It’s one of the few constants in an ever-changing universe. Week after sweltering hot week during the growing season, farmers are in their fields scouting for signs of insect damage to determine what pesticides will be needed to keep troublesome pests at bay.Until recently, homeowners never had to bother with scouting, thanks to the hefty arsenal of broad-spectrum pesticides available to them, designed to take out a wide range of pests.Unfortunately for them, many of these broad-spectrum products will soon be a thing of the past. The Food Quality Protection Act of 1996, which imposes a strict ban on any pesticide product that may threaten human health, especially that of infants and children, has led to the phasing out of several key broad-spectrum products, most notably Dursban and Diazinon.Experts say this is only the tip of the iceberg. “What we’ve seen is the removal of many of these old chemicals that have been around for years and have been used effectively,” said Dr. Wheeler Foshee, an Alabama Cooperative Extension System pesticide specialist. “What we will end up with is a range of chemicals that are safer for humans and the environment but that do not offer the shot-gun approach that broad-spectrum chemicals provided.””Simply put, the old days of spraying a broad-spectrum pesticide that was cheap and could clean up everything are pretty much gone,” he added.As a result, consumers, much like farmers, will have to become scouts. They will have to learn how to identify the types of pests on their landscapes and ornamental plants before they can determine what chemicals are best suited to their situation.Actually, it gets even more complicated than that, Foshee said, because in addition to identifying the types of pests, homeowners will also have to learn something about their life cycles. “As we say in the business, they’re going to have to go out and poke around and see what’s going on in their yard,” Foshee said. “In the future, the pesticides available to homeowners are going to have a much more narrow range. This will require homeowners to properly identify the pest and, in some cases, its state of development to determine when these new insecticides should be applied.”Foshee said being able to identify pests is important because most insects are actually beneficial.”When you look at the entire insect population, less than 1 percent of insects–actually far less than one percent–is comprised of actual pests,” he said. “Lots of times, homeowners see these insects crawling around, and they want to spray it, even though they are benign or even beneficial in the sense that they’re preying on the pests that are actually causing the damage. That is why proper identification is so critical to good pest management.”While all of this may sound complicated, there’s a wide array of resources available to help homeowners learn about these new pesticides. The best resource by far, Foshee said, is the local Extension agent.The Internet is another valuable resource, although Foshee warns some websites may abound in false claims. The best sources of accurate, unbiased information tend to be land-grant university websites, which specialize in turf- and ornamental-related pesticide research.Granted, many homeowners will never take the time to acquire this level of expertise and will end up paying professionals to do the job for them. While conceding there is no harm in this approach, Foshee says homeowners should be careful to deal only with licensed, certified companies.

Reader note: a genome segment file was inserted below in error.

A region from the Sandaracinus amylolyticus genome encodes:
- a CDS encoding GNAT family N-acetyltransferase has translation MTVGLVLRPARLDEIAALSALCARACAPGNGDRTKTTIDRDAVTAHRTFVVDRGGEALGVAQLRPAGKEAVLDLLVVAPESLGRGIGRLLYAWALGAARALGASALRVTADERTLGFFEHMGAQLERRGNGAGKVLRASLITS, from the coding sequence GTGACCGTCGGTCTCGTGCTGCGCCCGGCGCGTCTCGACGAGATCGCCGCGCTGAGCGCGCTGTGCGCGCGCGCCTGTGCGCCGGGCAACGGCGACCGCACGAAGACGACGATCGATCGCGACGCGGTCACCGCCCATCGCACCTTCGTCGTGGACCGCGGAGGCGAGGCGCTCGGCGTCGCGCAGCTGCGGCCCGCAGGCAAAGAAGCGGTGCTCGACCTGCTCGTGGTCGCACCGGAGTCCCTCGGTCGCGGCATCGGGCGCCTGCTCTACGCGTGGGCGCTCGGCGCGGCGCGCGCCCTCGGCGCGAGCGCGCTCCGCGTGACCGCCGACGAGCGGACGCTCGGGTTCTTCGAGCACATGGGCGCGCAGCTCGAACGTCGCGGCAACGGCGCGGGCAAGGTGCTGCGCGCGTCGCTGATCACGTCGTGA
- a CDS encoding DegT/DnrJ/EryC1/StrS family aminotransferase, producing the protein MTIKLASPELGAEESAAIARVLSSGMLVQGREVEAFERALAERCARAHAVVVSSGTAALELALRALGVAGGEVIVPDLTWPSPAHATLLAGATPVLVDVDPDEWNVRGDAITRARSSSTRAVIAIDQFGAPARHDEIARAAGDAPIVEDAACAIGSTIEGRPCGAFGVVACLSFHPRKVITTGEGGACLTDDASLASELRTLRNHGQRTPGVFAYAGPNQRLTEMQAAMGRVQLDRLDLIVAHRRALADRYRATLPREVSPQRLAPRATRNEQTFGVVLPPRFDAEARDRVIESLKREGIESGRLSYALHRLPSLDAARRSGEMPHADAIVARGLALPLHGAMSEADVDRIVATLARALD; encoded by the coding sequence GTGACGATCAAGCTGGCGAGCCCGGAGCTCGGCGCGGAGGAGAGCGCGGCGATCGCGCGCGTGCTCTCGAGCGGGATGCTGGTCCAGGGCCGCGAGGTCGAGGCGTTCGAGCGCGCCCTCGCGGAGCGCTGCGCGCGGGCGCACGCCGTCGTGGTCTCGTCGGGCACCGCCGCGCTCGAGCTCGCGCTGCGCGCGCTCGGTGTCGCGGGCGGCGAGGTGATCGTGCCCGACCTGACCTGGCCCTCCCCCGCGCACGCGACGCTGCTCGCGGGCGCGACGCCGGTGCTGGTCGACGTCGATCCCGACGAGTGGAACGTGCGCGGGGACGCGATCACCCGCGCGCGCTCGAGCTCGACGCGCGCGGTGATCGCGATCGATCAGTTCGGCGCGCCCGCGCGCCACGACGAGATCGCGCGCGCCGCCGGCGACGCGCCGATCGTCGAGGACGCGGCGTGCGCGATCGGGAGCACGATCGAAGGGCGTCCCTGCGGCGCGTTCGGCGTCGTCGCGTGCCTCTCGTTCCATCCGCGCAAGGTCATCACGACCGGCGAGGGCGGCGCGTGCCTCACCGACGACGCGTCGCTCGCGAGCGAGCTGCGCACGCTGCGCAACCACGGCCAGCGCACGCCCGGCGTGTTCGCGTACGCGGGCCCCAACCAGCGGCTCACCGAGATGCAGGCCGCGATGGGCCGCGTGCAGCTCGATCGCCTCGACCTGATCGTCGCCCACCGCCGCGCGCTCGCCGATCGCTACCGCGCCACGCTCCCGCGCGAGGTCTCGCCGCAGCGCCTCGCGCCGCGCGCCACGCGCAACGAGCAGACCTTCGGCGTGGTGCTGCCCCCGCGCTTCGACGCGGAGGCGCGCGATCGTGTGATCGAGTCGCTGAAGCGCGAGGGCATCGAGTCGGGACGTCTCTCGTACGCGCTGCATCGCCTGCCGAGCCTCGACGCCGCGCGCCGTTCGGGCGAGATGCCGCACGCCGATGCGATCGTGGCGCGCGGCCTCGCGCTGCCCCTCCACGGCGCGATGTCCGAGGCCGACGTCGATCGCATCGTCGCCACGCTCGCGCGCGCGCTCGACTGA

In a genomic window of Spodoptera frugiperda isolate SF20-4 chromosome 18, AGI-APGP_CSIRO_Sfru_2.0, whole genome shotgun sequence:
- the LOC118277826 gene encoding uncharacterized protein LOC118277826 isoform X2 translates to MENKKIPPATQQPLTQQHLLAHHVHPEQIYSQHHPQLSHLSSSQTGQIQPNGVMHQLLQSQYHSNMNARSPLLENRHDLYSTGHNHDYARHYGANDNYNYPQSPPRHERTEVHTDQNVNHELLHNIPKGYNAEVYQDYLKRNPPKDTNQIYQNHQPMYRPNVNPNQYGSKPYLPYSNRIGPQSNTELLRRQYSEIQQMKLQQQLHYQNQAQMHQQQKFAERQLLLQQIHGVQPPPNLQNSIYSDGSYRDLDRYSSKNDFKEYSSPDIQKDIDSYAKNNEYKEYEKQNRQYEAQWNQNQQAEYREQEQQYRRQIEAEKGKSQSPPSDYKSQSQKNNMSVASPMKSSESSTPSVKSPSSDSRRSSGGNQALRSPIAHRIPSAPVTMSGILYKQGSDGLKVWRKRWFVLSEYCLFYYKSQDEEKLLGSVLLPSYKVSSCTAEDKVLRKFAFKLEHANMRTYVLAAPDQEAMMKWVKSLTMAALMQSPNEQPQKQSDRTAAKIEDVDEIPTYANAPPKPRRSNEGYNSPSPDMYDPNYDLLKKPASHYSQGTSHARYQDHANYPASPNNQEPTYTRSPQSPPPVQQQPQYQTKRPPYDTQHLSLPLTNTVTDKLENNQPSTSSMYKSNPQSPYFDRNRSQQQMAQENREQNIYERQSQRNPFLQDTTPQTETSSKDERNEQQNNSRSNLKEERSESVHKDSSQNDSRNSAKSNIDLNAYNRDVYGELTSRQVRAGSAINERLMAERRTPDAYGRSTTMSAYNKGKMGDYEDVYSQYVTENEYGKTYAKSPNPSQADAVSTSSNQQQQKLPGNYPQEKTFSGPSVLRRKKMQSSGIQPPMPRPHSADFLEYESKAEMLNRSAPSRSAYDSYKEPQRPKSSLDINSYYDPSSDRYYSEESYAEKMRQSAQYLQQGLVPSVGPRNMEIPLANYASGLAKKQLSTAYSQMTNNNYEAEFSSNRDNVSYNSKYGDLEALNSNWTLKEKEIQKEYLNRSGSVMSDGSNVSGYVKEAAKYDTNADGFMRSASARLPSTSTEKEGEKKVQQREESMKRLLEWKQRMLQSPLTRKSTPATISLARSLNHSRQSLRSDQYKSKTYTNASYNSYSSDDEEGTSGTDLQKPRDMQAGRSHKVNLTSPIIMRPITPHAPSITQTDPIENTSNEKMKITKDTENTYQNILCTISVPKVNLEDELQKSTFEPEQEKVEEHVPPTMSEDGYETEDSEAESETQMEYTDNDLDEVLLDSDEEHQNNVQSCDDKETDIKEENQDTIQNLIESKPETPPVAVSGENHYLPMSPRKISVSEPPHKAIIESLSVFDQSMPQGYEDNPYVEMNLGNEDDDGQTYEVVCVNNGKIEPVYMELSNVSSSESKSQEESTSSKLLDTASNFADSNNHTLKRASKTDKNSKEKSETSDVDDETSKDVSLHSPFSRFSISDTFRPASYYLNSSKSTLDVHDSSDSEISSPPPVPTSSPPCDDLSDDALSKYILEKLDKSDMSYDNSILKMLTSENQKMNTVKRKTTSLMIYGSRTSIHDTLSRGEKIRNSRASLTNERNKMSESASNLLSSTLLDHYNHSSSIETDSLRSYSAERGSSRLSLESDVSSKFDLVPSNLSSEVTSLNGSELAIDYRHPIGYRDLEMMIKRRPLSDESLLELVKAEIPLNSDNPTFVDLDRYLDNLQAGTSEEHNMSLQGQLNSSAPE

Pesticide Ban Keeps Homeowners Busier Than Ever